Nicaragua 1999

Yearbook 1999

Nicaragua. After a month of negotiations, the ruling party PLC (Partido Liberal Constitucionalista) and the Sandinist Party (FSLN, Frente Sandinista de Liberacíon) in July published an agreement on a joint 23-point program for political and legal reform. Visit Countryaah official website to get information about the capital city of Nicaragua. President Arnoldo Alemán declared his readiness to convene a Constituent Assembly after the municipal elections in 2002 to reform the Constitution completely. The proposals include a simplified presidential election procedure and reform of the Supreme Court and the Election Commission. Critics believe that both parties aim to strengthen the two-party system in Nicaragua by introducing minimum state aid requirements for political parties.

Map of Nicaragua Managua in English

In June, President Alemán explained further cuts in defense. Nicaragua, which during the Sandinist regime had Central America’s largest army with 90,000 men under arms, now has the smallest with 14,000 men.

In April, the former chief of the Sandinists’ secret police (DGSE), Colonel Lenín Cerna, admitted that the secret police was behind the murder of the overthrown Nicaraguan dictator Anastásio Somoza in Asunción, Paraguay in September 1980.

1979 Revolution

With instruction from the FSLN, the cities of Monimbó, Masaya, Matagalpa, León, Estelí, Chinandega and working quarters in the capital Managua in 1978 revolted. On March 8, 1979, the three conflicting tendencies of the FSLN reunited and the FSLN came to play the leading role in the opposition assembled in Frente Patriótico (the Patriotic Front). In May of that year, the “Final Offensive”, consisting of a general strike, a popular uprising, armed guerrilla combat and intense diplomatic activity abroad, was launched. On July 17, Somoza fled the country, and on July 19, the National Reconstruction Junta marched into Managua. The junta had been formed a few weeks earlier in Costa Rica. The revolution had triumphed, but the Somoza dictatorship had cost 50,000 killed.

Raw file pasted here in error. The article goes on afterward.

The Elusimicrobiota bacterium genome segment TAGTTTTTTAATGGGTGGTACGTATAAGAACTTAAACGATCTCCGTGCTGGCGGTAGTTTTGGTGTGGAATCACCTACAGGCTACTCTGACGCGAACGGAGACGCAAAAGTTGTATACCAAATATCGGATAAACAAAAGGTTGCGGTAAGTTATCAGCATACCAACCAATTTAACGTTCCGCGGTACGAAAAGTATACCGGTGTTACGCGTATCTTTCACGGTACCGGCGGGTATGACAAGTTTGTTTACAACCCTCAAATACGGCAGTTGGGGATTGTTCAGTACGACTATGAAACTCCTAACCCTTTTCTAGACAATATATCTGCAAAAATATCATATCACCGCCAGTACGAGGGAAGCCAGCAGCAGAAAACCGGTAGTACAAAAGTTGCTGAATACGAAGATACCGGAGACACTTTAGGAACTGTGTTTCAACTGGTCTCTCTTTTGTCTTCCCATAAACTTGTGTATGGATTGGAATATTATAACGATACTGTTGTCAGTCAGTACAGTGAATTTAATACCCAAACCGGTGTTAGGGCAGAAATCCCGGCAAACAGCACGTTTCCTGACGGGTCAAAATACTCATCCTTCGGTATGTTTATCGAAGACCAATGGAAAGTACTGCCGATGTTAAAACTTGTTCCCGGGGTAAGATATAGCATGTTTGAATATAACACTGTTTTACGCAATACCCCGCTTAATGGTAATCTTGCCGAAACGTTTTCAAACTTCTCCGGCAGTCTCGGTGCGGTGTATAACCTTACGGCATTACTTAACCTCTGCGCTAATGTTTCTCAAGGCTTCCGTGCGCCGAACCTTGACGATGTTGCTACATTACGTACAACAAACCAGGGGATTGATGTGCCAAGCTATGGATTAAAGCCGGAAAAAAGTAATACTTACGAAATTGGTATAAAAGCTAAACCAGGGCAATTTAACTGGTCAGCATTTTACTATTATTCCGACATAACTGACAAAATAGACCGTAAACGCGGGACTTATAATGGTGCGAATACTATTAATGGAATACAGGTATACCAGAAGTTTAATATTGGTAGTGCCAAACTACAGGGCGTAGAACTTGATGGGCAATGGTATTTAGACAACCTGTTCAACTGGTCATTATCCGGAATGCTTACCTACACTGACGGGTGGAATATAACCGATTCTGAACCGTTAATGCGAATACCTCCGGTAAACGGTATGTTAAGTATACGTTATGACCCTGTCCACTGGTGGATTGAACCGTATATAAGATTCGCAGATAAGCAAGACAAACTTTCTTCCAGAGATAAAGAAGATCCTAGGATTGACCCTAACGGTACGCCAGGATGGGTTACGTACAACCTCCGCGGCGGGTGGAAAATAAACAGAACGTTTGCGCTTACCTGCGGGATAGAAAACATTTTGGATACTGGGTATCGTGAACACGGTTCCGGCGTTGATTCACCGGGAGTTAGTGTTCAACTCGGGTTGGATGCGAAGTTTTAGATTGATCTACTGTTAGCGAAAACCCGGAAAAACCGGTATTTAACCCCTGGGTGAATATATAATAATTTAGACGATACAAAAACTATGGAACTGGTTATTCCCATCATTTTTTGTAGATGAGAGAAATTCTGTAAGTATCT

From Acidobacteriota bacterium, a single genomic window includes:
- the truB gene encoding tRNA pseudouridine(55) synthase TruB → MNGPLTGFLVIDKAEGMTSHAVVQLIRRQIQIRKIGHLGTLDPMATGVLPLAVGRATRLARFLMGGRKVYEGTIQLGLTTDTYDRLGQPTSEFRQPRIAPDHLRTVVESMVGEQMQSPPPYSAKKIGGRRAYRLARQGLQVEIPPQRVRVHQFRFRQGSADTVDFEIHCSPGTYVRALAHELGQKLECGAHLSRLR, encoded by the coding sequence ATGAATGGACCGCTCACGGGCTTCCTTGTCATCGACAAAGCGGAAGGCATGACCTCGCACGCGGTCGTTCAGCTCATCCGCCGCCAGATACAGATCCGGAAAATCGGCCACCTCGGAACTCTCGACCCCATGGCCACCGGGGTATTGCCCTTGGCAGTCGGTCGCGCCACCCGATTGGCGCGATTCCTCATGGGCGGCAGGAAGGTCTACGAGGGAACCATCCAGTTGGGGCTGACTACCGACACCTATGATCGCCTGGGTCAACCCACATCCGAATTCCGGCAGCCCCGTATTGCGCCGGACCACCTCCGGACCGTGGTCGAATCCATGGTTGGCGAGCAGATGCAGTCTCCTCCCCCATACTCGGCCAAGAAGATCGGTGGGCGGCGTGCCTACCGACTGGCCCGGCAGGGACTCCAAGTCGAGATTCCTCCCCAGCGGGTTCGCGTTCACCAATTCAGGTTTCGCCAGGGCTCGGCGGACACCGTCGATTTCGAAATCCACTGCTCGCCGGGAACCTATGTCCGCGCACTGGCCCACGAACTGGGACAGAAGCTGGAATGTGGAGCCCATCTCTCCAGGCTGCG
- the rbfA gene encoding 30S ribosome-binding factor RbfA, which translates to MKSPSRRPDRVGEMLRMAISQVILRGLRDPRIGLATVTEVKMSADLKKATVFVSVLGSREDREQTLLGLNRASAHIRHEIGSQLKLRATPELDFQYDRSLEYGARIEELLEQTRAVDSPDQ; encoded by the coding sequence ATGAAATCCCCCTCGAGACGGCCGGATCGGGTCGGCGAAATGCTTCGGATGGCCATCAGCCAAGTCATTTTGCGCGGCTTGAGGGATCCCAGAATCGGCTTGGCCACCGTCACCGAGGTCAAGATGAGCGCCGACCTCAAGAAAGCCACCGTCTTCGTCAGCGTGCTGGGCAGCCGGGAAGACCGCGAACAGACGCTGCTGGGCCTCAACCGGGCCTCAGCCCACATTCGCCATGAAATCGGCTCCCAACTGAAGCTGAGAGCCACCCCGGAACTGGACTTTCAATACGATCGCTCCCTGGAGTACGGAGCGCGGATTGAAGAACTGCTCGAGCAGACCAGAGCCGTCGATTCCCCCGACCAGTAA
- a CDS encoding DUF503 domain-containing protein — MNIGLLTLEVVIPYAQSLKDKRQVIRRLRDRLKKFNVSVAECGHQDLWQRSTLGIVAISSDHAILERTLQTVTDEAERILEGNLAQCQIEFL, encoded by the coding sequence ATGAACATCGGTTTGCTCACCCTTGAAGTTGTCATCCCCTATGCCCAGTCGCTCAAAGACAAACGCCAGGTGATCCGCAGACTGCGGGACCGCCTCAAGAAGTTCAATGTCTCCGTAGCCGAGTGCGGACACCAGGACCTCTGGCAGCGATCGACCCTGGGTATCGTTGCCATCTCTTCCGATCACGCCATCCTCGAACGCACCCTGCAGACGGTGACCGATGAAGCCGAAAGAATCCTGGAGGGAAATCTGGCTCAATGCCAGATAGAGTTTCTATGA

The revolution nationalized Somoza’s lands, real estate and industries – 40% of the country’s economy – dismantled the National Guard and replaced it with Ejército Popular Sandinista (EPS). An literacy campaign was carried out and the rebuilding of the economy that had been ruined by the liberation struggle was started.

The new government consisted of both the FSLN and the bourgeois politicians, and it quickly came into political crisis. This was initially resolved when the government’s two non-Sandinist members, Violeta Barrios de Chamorro and Alfonso Robelo, resigned in May 1980. Replaced by the two “moderate” anti-Somo societies Rafael Córdoba and Arturo Cruz, the FSLN thus reaffirmed its willingness to implement the revolutionary changes in the context of pluralistic democratic participation, international alliance freedom, mixed economy and respect for individual freedoms and rights.

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